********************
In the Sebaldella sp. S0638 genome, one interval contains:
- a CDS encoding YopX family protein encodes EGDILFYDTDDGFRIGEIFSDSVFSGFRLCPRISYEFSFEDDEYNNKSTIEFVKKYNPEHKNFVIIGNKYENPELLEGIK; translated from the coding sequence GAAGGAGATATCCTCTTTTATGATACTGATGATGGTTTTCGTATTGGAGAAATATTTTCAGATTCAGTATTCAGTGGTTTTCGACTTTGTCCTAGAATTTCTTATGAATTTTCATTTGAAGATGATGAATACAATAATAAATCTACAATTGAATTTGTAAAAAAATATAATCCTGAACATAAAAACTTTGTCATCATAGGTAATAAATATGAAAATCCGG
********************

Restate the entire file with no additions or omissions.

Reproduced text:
In the Sebaldella sp. S0638 genome, one interval contains:
- a CDS encoding YopX family protein encodes EGDILFYDTDDGFRIGEIFSDSVFSGFRLCPRISYEFSFEDDEYNNKSTIEFVKKYNPEHKNFVIIGNKYENPELLEGIK; translated from the coding sequence GAAGGAGATATCCTCTTTTATGATACTGATGATGGTTTTCGTATTGGAGAAATATTTTCAGATTCAGTATTCAGTGGTTTTCGACTTTGTCCTAGAATTTCTTATGAATTTTCATTTGAAGATGATGAATACAATAATAAATCTACAATTGAATTTGTAAAAAAATATAATCCTGAACATAAAAACTTTGTCATCATAGGTAATAAATATGAAAATCCGG